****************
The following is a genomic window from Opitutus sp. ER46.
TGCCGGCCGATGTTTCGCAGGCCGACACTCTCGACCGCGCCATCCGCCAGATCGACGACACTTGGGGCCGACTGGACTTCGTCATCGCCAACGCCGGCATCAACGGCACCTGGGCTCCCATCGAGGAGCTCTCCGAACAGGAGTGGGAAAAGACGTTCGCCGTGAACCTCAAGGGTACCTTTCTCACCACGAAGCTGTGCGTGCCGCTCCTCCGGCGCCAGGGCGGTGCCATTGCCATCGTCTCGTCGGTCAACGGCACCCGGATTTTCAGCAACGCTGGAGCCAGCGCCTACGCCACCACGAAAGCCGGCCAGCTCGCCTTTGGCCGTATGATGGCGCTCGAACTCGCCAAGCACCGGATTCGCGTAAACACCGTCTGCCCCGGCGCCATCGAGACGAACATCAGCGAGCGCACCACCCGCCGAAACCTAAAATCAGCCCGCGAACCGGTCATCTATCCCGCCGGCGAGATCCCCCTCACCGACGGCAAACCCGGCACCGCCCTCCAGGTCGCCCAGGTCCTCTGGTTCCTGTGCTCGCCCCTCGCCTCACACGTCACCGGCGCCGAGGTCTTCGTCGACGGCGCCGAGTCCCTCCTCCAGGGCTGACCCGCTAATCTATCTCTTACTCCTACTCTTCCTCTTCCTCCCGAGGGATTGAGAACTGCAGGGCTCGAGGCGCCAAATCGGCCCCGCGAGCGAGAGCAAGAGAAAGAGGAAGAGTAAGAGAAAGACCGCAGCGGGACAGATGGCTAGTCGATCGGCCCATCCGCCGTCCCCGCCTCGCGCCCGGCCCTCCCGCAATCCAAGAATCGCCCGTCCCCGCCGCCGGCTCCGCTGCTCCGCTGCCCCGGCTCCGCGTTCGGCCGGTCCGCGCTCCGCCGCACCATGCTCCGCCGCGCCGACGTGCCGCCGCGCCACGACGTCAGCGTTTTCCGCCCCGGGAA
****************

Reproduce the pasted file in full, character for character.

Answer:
The following is a genomic window from Opitutus sp. ER46.
TGCCGGCCGATGTTTCGCAGGCCGACACTCTCGACCGCGCCATCCGCCAGATCGACGACACTTGGGGCCGACTGGACTTCGTCATCGCCAACGCCGGCATCAACGGCACCTGGGCTCCCATCGAGGAGCTCTCCGAACAGGAGTGGGAAAAGACGTTCGCCGTGAACCTCAAGGGTACCTTTCTCACCACGAAGCTGTGCGTGCCGCTCCTCCGGCGCCAGGGCGGTGCCATTGCCATCGTCTCGTCGGTCAACGGCACCCGGATTTTCAGCAACGCTGGAGCCAGCGCCTACGCCACCACGAAAGCCGGCCAGCTCGCCTTTGGCCGTATGATGGCGCTCGAACTCGCCAAGCACCGGATTCGCGTAAACACCGTCTGCCCCGGCGCCATCGAGACGAACATCAGCGAGCGCACCACCCGCCGAAACCTAAAATCAGCCCGCGAACCGGTCATCTATCCCGCCGGCGAGATCCCCCTCACCGACGGCAAACCCGGCACCGCCCTCCAGGTCGCCCAGGTCCTCTGGTTCCTGTGCTCGCCCCTCGCCTCACACGTCACCGGCGCCGAGGTCTTCGTCGACGGCGCCGAGTCCCTCCTCCAGGGCTGACCCGCTAATCTATCTCTTACTCCTACTCTTCCTCTTCCTCCCGAGGGATTGAGAACTGCAGGGCTCGAGGCGCCAAATCGGCCCCGCGAGCGAGAGCAAGAGAAAGAGGAAGAGTAAGAGAAAGACCGCAGCGGGACAGATGGCTAGTCGATCGGCCCATCCGCCGTCCCCGCCTCGCGCCCGGCCCTCCCGCAATCCAAGAATCGCCCGTCCCCGCCGCCGGCTCCGCTGCTCCGCTGCCCCGGCTCCGCGTTCGGCCGGTCCGCGCTCCGCCGCACCATGCTCCGCCGCGCCGACGTGCCGCCGCGCCACGACGTCAGCGTTTTCCGCCCCGGGAA